Jun 25 Saturday
Traveling from Aspen Art Museum, the exhibition Nature, Sweet Nature, by renowned artist Maren Hassinger, has been reconfigured to respond to the grounds of Oklahoma Contemporary.
Nature, Sweet Nature is comprised of two installations constructed with galvanized wire rope. Garden and Paradise Regained will each stand in rows at relative human scale; one near the entrance to the art center and the other within the Sculpture Garden. Garden's uncoiled ends fan out like tall ornamental grass while Paradise Regained is comprised of lengths of industrial rope leaning in a single direction. The movement evoked by the slightly curving lines creates a kinetic effect.
Rendering the metal malleable, Hassinger references the movement of reeds, grass and the wind itself. In particular, the dance of shadows cast on the ground by the curved lines of Paradise Regained will track the movement of time through the course of the day and over the year that it will be installed at Oklahoma Contemporary. The accessibility of the Sculpture Garden to visitors entering the building provides a space for what Hassinger underscores as “our tenuous relationship to nature,” connecting each viewer to what might be fragile or responsive in the interdependent nature of our ecosystem.
Image: Maren Hassinger, Garden, 2020. Wire rope and concrete (144 units), 61.5 inches tall. © Maren Hassinger. Photo by Simon Klein, courtesy Aspen Art Museum.
Commissioned specifically for Campbell Art Park, Shaved Portions is among the most recent additions to Booker’s body of work marked by her distinct ability to radically transform her signature material — salvaged rubber tires — into an incredible array of biomorphic sculptures.
Booker slices, twists, weaves and rivets her medium into radically new forms and textures, which easily withstand outdoor environments. For the artist, the varied tones of the rubber parallels human diversity, while the tire treads suggest images as varied as African scarification and textile designs.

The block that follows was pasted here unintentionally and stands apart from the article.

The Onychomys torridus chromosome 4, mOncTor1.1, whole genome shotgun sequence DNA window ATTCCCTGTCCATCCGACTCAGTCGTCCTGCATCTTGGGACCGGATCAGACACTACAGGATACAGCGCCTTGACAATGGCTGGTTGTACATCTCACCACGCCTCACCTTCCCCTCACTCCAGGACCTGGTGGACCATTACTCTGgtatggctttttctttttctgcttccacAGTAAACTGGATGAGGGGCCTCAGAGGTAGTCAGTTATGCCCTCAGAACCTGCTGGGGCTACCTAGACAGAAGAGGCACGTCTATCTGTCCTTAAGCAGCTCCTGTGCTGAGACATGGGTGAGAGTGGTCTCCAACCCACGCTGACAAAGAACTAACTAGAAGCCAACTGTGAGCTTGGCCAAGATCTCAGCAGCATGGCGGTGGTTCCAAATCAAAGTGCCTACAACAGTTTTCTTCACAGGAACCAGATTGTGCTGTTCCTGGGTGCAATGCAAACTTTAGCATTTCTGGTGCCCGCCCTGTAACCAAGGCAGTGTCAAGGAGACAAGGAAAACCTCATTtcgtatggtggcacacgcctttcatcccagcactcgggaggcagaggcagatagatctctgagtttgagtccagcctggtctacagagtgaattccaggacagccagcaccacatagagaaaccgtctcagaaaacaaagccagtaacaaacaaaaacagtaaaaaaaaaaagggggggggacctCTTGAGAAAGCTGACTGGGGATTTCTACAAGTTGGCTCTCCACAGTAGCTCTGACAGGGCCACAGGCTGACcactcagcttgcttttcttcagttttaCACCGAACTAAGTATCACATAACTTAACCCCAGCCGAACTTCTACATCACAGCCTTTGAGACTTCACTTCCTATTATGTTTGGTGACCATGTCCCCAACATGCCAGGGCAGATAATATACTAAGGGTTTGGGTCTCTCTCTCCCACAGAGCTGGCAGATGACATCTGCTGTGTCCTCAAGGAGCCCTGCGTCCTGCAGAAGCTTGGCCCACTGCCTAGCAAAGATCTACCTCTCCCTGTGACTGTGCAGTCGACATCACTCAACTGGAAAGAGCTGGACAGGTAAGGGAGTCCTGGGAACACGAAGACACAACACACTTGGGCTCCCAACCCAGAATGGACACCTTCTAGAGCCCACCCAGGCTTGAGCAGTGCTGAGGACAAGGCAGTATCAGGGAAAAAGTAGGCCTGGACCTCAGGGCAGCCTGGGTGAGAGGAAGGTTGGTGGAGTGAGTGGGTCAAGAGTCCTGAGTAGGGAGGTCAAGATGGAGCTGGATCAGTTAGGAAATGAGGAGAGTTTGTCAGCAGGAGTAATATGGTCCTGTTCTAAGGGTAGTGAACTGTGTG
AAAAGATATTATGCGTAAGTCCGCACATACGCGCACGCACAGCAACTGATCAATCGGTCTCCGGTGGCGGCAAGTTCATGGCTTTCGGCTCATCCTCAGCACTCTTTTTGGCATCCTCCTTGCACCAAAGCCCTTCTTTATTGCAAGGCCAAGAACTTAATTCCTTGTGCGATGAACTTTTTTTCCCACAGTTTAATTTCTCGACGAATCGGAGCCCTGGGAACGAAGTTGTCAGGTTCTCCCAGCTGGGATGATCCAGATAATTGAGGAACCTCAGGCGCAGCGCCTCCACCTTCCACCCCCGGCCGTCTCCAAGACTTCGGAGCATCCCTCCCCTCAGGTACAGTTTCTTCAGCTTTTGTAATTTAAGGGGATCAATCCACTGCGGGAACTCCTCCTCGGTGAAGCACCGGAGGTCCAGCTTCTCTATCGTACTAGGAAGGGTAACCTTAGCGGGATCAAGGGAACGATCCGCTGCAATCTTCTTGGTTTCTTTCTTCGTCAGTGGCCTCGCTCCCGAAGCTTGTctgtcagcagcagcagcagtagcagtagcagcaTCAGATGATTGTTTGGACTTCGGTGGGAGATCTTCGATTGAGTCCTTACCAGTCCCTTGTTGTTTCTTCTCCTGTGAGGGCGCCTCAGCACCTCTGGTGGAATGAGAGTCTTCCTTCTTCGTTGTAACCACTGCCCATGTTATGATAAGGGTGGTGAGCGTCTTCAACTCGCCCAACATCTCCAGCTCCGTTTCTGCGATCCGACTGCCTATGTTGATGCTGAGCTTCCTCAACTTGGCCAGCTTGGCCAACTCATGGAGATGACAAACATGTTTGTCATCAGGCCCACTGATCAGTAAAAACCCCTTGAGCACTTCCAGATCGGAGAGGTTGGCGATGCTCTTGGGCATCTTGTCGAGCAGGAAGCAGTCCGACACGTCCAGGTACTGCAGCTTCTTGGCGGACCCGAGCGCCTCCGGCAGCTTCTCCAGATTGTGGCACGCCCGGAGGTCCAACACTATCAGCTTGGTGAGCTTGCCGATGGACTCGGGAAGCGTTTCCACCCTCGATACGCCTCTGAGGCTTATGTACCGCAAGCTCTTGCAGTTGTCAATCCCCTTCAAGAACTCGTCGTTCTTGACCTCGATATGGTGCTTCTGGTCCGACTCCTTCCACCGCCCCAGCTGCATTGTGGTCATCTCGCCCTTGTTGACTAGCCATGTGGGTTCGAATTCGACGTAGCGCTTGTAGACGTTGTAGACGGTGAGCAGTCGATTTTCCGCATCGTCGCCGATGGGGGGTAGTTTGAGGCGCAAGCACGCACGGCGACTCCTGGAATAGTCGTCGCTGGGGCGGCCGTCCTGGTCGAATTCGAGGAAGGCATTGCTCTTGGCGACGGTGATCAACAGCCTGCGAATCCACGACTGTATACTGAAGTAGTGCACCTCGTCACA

Repurposed from cast-off industrial scraps that would otherwise have remained symbols of urban blight or measures of wanton waste, Shaved Portions is a monumental work standing sentinel atop Automobile Alley, which was originally lined with car dealerships.
Image: Chakaia Booker, Manipulating Fractions, 2004.
Experience the vibrant flora and fauna of John Newsom: Nature's Course in greater detail! Join us for a free, guided public tour every Saturday at 1 p.m. Gallery guides lead inclusive, conversational tours that encourage curiosity.
Reserve your spot here: okcontemp.org/PublicTours
Ages: All ages
For more information: 405-951-0000, okcontemp.org/PublicTours
Photo credit: Iasiah Pickens
Jun 26 Sunday
Oklahoma City University’s Norick Art Center hosts the exhibit “Domestic Inquiries” featuring the photography of Sam Charboneau Feb. 23 through Aug. 12, with an artist talk at 6 p.m. March 24.
Sam Charboneau pulls inspiration from stop-motion animators, building puppets and sets to bring her serious yet lighthearted dreams into reality. As a self-taught artist, she uses the traditional methods of trial and error, evolving her sets along the way.
Patrons can visit the exhibit Mondays through Fridays from 9 am to 5 pm.
Focusing on the artist’s body of work over the last 20 years, John Newsom: Nature's Course presents large-scale, richly textured, oil on canvas paintings of flora and fauna. The exhibition will include the brand-new, 9 x 18 foot Nature’s Course and Homecoming, another new painting referencing Oklahoma.
Newsom’s work layers and combines elements of Abstract Expressionism, minimalist geometric shapes and hyperrealistic representations of animals to create complex allegories of the natural world. The mid-career retrospective of the Oklahoma-raised and New York-based artist runs March 24 to Aug. 15.
Image: John Newsom, Love Flies In, 2005. Photo courtesy of the artist.
Jun 27 Monday